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The E-Sylum:  Volume 10, Number 45, November 4, 2007, Article 16

1847 HAWAIIAN CENTS AND THE VOLCANO

Commenting on an article on "Hawaii and It's Coinage"
appearing in the October 2004 issue of the Journal of
Antiques and Collectibles, Dick Johnson writes: "This
is the first I have heard that Hawaiian cents were
tossed down a volcano!"

[Below are excerpts from the article by James C. Johnston Jr.
It's a great story of a junk-box find.  The last paragraph
has the passage Dick picked up on. -Editor]

Then one day, a fellow came in with a box of loose junk
coins some dead relative had collected over the years. He
offered me the lot for $100. I was very busy, but I looked
it over. I almost said, “No thanks,” then I felt inner
voice saying, “why not?”

I think that the inner voice belonged to the 12 year old
kid in all of us that comes out in our personalities
sometimes. So I said, “What the hell. O.K.”

I gave him the $100 and stuck the box in my desk drawer.
There it remained for ten years. One cold winter day,
when we were all snowbound in Massachusetts, I came
upon the box of junk in the desk. I put a terry cloth
towel down on the desk top and began separating the
coins onto it.

Some World War II Philippines material was there as
were coins from Australia, New Zealand, and the whole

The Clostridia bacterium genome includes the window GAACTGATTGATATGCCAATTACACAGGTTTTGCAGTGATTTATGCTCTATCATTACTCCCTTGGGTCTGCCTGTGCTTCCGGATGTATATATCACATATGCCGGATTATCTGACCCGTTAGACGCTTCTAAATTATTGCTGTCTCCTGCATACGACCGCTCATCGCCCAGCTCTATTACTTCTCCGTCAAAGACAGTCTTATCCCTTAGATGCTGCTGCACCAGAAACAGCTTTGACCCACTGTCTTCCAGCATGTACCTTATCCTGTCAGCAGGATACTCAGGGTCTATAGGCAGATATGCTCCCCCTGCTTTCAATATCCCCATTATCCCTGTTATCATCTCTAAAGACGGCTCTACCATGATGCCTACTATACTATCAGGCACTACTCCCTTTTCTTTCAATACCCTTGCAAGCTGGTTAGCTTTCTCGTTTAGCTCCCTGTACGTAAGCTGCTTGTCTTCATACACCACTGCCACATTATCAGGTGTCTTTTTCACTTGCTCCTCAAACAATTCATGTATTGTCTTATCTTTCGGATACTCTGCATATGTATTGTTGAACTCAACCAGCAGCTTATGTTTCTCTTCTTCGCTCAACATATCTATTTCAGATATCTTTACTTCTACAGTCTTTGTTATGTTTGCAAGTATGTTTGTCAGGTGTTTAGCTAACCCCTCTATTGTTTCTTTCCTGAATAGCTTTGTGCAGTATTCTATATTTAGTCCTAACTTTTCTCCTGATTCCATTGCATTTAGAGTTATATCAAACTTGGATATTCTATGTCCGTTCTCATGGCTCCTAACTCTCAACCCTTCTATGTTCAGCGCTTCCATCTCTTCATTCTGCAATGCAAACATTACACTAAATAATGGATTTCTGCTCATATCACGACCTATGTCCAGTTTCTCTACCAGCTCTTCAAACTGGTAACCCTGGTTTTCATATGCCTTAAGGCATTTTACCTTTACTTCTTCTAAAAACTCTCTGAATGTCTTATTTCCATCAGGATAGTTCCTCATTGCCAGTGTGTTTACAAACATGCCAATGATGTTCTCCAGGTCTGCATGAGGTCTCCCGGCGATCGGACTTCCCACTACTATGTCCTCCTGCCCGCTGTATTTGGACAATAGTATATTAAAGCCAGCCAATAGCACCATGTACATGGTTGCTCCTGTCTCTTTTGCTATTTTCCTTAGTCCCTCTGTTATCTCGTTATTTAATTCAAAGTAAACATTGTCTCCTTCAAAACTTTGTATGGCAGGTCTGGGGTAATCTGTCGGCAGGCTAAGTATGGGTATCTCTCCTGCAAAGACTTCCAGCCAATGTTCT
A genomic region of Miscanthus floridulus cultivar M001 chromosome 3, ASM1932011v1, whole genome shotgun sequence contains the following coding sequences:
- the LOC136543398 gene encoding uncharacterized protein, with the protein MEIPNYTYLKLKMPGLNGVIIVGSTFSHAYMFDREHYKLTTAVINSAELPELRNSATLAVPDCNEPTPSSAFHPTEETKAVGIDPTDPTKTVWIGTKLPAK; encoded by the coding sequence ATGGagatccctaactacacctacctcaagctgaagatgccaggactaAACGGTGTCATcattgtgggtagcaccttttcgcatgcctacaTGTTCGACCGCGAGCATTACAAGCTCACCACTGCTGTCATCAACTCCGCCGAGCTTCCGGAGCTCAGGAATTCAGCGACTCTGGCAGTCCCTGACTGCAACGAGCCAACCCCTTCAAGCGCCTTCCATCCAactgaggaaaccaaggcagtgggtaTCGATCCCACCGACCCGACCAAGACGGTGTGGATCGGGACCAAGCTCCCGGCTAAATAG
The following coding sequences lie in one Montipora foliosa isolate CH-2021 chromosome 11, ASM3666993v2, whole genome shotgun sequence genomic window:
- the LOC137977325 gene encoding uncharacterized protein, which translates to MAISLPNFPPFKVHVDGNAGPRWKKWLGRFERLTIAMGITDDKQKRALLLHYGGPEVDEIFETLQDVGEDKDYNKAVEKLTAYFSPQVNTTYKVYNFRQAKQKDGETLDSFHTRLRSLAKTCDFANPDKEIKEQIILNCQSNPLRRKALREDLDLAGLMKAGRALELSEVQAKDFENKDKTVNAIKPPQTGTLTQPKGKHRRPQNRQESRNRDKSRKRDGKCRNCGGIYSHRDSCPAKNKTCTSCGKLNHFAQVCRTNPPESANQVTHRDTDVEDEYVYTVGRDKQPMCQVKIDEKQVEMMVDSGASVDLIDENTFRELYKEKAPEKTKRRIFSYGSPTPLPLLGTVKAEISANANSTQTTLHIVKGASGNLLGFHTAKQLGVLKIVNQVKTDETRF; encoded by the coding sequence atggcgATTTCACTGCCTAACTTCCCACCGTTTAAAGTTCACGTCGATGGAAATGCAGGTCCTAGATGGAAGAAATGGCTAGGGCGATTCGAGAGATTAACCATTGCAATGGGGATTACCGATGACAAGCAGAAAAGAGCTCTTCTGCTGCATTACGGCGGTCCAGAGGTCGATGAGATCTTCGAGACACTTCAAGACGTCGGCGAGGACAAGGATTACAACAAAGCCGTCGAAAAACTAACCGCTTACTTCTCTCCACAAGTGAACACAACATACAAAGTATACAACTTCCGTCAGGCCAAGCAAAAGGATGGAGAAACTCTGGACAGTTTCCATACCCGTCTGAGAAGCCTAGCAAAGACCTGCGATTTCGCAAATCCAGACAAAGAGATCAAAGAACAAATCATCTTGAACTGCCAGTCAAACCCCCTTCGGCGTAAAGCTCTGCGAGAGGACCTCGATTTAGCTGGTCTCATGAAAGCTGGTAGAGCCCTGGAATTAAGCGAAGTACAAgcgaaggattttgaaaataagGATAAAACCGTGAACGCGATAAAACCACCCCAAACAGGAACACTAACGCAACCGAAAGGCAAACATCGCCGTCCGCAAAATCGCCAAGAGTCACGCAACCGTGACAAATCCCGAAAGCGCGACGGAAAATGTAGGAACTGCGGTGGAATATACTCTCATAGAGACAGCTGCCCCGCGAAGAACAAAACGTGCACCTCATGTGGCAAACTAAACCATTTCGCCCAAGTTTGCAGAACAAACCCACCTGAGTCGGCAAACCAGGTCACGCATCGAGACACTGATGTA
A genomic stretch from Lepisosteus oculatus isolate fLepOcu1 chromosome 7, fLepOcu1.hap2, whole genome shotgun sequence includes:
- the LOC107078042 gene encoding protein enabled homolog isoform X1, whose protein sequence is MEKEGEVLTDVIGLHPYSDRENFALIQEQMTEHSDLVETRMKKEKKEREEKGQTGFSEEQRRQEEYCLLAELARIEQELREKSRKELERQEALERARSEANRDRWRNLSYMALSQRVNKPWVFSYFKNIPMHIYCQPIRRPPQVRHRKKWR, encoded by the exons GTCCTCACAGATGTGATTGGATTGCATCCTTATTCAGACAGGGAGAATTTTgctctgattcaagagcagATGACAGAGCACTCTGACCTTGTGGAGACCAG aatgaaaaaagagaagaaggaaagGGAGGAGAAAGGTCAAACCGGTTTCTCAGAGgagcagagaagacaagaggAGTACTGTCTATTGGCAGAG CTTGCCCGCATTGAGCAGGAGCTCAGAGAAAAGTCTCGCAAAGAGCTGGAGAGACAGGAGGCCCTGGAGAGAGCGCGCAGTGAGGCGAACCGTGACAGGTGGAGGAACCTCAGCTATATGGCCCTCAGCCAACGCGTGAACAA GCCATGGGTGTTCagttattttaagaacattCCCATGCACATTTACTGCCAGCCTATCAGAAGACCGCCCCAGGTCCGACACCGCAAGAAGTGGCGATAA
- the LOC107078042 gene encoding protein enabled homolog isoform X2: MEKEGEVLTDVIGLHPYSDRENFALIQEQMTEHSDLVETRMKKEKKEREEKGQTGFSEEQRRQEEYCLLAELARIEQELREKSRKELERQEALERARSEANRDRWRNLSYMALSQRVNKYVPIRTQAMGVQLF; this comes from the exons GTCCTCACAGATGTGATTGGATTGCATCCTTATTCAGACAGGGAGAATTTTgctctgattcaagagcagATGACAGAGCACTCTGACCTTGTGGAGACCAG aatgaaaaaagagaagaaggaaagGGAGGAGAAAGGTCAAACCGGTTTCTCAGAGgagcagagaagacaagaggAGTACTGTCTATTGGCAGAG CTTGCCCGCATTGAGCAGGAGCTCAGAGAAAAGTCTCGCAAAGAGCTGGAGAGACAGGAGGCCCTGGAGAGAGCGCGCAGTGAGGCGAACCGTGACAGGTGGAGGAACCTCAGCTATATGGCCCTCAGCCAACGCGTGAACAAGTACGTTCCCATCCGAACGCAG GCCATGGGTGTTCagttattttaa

Pacific rim. It was starting to look like some World
War II gathering of what was around in that time period.
The coins were mostly minors (small silver, nickel, and
copper coins), and there were odd British and Australian
pennies and half pennies, as well as tokens. But all of
a sudden at the bottom of the box was a thick old type
British half penny size coin.

It was covered with varnish which had picked up a lot
of dirt and odd bits of paper while drying. Under a strong
glass in a good light I could tell it was a Hawaiian 1847
cent. The varnish turned out to be yellowing shellac. I
thought to myself, “If the gods are good, this could turn
out to be a good thing, but how shall I get this garbage
off the coin?”

I couldn’t really tell much about it. It might be a fine
to very fine coin. After a bit of cogitation, I decided
to break out the Q-tips and rubbing alcohol and see what
I could do. After an hour of working, I saw that nothing
much was happening.

I went wildly outside the box. I went all the way to
acetone (C3H6O)! Acetone tends not to alter the color
of the coin or its surface. In the old days, a lot of
collectors varnished or shellacked their coins to protect
them. Even German museums did it.

My efforts were crowned with success. A nice reddish brown
A.U. Hawaiian cent emerged from more than a century of a
varnish-like coating.  Only 100,000 of these 1847 cents
were minted. Rumor had it that 50,000 of them had been
tossed down a volcano Pele. Who knows?

[So... has anyone else heard this tale?  Is there any
known documentation of the event?  -Editor]

To read the complete article, see:
Full Story

  Wayne Homren, Editor

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